Authored by Jamie Johansen; Agwired.com
The Senate Agriculture Committee held a hearing this week that showcased the overwhelming scientific consensus regarding GMO safety, as well as the urgent need for Congressional action to pass a reasonable, common-sense solution that prevents a state-by-state patchwork of labeling laws.
“Today’s hearing confirmed that GMOs are safe; a state-by-state patchwork of labeling laws will have dire consequences for farmers, businesses and consumers; and the urgency for Congress to prevent these problems by passing a uniform national law,” said Coalition or Safe Affordable Food (CFSAF) spokesperson Claire Parker.
Senators from both parties spoke to the importance and safety of biotechnology and the need for a single national food labeling standard. Chairman Pat Roberts (R-KS) began the hearing by stating that “agriculture biotechnology has become a valuable tool in ensuring the success of the American farmer in meeting the challenge of increasing yield in a more efficient, safe, and responsible manner.”
Ranking Member Debbie Stabenow (D-MI) said, “I share the concern of doing business if 50 different states have 50 different standards and quite frankly, it wont work.” Senator Stabenow also said she hopes the Senate can “work together to develop a bipartisan bill that can pass the Senate by the end of this year.”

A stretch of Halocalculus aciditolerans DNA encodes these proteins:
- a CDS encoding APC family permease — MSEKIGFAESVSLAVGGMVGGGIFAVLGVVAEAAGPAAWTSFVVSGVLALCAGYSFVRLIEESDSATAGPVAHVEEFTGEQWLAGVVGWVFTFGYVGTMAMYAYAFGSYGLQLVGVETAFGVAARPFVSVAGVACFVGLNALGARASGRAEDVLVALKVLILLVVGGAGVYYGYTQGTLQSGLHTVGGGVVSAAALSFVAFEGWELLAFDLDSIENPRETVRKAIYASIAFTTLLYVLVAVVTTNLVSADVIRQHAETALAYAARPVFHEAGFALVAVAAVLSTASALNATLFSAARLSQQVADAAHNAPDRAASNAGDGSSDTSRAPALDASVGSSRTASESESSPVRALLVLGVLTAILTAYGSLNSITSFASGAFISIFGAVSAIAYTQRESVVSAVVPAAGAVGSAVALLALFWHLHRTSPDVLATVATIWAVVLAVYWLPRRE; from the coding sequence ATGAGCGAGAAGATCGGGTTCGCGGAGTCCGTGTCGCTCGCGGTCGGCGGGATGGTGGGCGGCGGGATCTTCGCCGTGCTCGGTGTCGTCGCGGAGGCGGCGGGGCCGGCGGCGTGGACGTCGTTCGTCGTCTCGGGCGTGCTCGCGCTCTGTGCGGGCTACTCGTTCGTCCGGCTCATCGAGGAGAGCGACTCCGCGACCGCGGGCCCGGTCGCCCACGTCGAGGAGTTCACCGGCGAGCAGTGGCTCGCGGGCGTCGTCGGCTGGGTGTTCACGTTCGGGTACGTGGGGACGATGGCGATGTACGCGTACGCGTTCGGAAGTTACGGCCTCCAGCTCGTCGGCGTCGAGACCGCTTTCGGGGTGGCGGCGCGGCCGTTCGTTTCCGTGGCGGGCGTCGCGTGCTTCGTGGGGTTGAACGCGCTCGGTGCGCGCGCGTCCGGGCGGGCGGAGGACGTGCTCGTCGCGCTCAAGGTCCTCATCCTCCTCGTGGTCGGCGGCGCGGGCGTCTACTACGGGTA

Wednesday’s hearing began with a panel of experts from the U.S. Department of Agriculture, Environmental Protection Agency, and the Food and Drug Administration offering testimony that reaffirmed the safety of GMOs.
Following three hearings in the U.S. House of Representatives, this is the fourth time in the past 12 months where expert witnesses have confirmed the science and safety of biotechnology.
The Senate hearing comes less than ten months from the July 1 effective date of Vermont’s labeling mandate, which will be the first state to implement its own unique food labeling standard. Though Vermont’s law is currently being challenged in federal court, there is little chance of a judicial resolution in time to prevent the negative impacts of the misguided statute.
It it increasingly clear that a bipartisan solution is attainable. In July, the House of Representatives passed its own bill that creates a single, national labeling standard, as well as a GMO-free certification program that assures consumers who prefer to purchase non-GMO foods have a consistent, transparent means of identifying those products. That legislation passed by a 275-150 vote with support of 45 Democrats. The hearing provided plenty of evidence that similar bipartisan compromise is within reach in the Senate.